This is a Honda VF1000R, it’s a relatively rare motorcycle as it was only sold for two years – 1985 – 1987 – and it was originally intended as an homologation special that would allow the Honda V4 to race in production racing classes.
By all accounts the VF1000R was an impressive looking machine thanks to its race-bred styling and full fairing. It also had an impressive spec sheet that had American riders clamoring for it in 1985 after it was released in Europe.
Fast Facts – The Honda VF1000R
- The Honda VF1000R was released in Europe in 1984 as a 1985 model year. It was closely related to the Honda VF1000F Interceptor however it had a full fairing and a number of performance modifications that Honda wanted to homologate for production superbike racing.
- The first V4 in this series from Honda was the 1982 Honda V45 (known as the Sabre in the USA), and the Honda VF750S.
- Yamaha, Kawasaki, and Suzuki were all nipping at Honda’s heels in the 1980s superbike war – and the Honda VF1000R was intended to give the Japanese motorcycle manufacturer an edge.
- The 998cc V4 used in the VF1000R was related to the engine in the Honda FWS1000 race bike which was designed to compete in the Daytona 200 and AMA F1 class. The VF1000R kept many of its features including the gear driven double overhead cams.
The Honda VF1000R
When the Honda VF1000F Interceptor was released into the North American market in 1984 for the 1985 model year there were many who were outraged, as they saw the Interceptor as a lower-performance version of the bike they really wanted – the race bike derived Honda VF1000R which had been offered for sale initially in Europe.
The similar model names shared by the VF1000F and the VF1000R were no mistake, the bikes were closely related and shared a very similar engine and transmission, frame, suspension, and styling.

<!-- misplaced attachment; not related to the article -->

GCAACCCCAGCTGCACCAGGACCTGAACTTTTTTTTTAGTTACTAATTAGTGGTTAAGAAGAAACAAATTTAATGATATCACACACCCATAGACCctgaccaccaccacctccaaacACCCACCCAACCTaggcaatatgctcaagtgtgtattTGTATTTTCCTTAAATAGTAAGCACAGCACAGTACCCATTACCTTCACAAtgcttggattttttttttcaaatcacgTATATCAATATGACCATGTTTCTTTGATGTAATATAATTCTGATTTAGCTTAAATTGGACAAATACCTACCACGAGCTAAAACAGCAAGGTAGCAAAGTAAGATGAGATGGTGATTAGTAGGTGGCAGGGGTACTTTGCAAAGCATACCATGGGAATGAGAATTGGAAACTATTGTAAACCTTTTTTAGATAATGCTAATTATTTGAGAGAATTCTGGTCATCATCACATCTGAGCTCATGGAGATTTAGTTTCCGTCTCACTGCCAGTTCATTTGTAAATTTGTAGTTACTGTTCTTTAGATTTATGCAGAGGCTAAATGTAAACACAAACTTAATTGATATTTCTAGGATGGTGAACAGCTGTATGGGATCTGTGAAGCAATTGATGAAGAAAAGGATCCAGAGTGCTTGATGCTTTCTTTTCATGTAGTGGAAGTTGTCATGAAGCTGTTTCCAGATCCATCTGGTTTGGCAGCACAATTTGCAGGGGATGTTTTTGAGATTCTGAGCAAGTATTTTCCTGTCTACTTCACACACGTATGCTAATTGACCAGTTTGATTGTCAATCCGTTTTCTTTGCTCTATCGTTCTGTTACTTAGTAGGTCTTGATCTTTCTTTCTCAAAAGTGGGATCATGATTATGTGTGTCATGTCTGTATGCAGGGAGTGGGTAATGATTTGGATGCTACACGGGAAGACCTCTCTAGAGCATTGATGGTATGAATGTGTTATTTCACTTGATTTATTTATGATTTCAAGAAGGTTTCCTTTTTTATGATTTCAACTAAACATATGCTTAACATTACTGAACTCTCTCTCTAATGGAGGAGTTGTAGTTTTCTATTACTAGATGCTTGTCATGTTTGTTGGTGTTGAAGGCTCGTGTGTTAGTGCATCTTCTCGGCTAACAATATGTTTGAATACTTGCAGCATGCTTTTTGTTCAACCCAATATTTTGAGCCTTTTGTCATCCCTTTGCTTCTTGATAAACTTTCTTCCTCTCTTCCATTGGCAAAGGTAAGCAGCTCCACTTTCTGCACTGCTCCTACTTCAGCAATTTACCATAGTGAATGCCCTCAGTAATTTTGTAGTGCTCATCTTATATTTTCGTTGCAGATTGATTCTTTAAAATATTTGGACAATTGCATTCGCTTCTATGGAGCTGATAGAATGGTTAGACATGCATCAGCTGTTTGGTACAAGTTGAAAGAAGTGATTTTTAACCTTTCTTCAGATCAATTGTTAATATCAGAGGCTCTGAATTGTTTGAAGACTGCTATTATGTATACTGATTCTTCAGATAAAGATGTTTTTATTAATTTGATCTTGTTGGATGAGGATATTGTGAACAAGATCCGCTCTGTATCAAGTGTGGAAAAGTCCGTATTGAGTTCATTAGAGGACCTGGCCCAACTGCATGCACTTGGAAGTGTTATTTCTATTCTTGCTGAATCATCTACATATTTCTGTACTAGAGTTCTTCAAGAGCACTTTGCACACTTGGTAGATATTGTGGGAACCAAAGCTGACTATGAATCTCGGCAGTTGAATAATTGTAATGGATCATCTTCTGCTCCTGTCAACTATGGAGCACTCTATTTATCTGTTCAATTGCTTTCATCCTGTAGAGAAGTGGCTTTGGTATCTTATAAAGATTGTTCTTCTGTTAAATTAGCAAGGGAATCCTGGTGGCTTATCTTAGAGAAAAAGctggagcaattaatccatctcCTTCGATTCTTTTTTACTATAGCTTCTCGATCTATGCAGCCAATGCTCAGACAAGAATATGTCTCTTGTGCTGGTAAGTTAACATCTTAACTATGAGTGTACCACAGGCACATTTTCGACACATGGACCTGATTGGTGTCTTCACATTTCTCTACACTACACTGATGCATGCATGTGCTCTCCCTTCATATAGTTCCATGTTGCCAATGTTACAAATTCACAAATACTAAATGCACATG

The easiest way to tell them apart is by the fairing as the VF1000F has a half fairing around the handlebars only and the VF1000R has a full fairing that covers the whole front and sides of the bike.
Under the skin the two models have a number of significant differences. This is because the VF1000R needed to homologate a number of features for production-based superbike racing including a larger fuel tank for endurance racing, a higher performance version of the 90º V4 engine, an uprated frame and suspension, and that aforementioned aerodynamic fairing.
Rather than start with a blank slate Honda engineers had taken many of the successful ideas from the Honda FWS1000 race bike which had raced in the Daytona 200 and AMA F1 class. Unlike the normal production V4s from Honda with the chain driven overhead cams, the FWS1000 had gear driven overhead cams that allowed for more precision and higher rpms.
The race bike contributed this nine gear cam drive system to the later production VF1000R, along with its redesigned heads which brought power up to 117 bhp at 10,000rpm which resulted in a period tested top speed of 149 mph.
The Honda VF1000R certainly looked the part however there were some issues under the surface. That complex gear driven double overhead cam system had added some weight, further weight gains elsewhere on the bike saw the final curb weight (with a 6.2 gallon/23.5 liter tank of fuel) climb to over 610 lbs (277 kgs).
This weight was 40 to 50 lbs heavier than its closest competition from Kawasaki and Yamaha, and it did have a negative impact on both the Honda’s performance and sales.
The Honda VF1000R does have a dedicated group of enthusiasts today who love the race-derived engine and suspension, and who insist that the weight isn’t really an issue if you know what you’re doing.
The 1985 Honda VF1000R Shown Here
The bike you see here is a first year 1985 Honda VF1000R with just 11,000 miles on the odometer. It appears to be in exceptional condition throughout considering its age of almost 40 years, and its clear to see why the model still has such a strong following today.
This VF1000R is said to have spent time in California before it was acquired by the dealer in late 2022 who is now offering it for sale.
Before placing it for sale the bike was given a once over and some needed maintenance including flushing the brake fluid and changing the oil.
It’s now being offered for sale out of Fort Myers, Florida on Bring a Trailer. If you’d like to read more about it or register to bid you can visit the listing here.
Images courtesy of Bring a Trailer.
Articles that Ben has written have been covered on CNN, Popular Mechanics, Smithsonian Magazine, Road & Track Magazine, the official Pinterest blog, the official eBay Motors blog, BuzzFeed, Autoweek Magazine, Wired Magazine, Autoblog, Gear Patrol, Jalopnik, The Verge, and many more.
Silodrome was founded by Ben back in 2010, in the years since the site has grown to become a world leader in the alternative and vintage motoring sector, with well over a million monthly readers from around the world and many hundreds of thousands of followers on social media.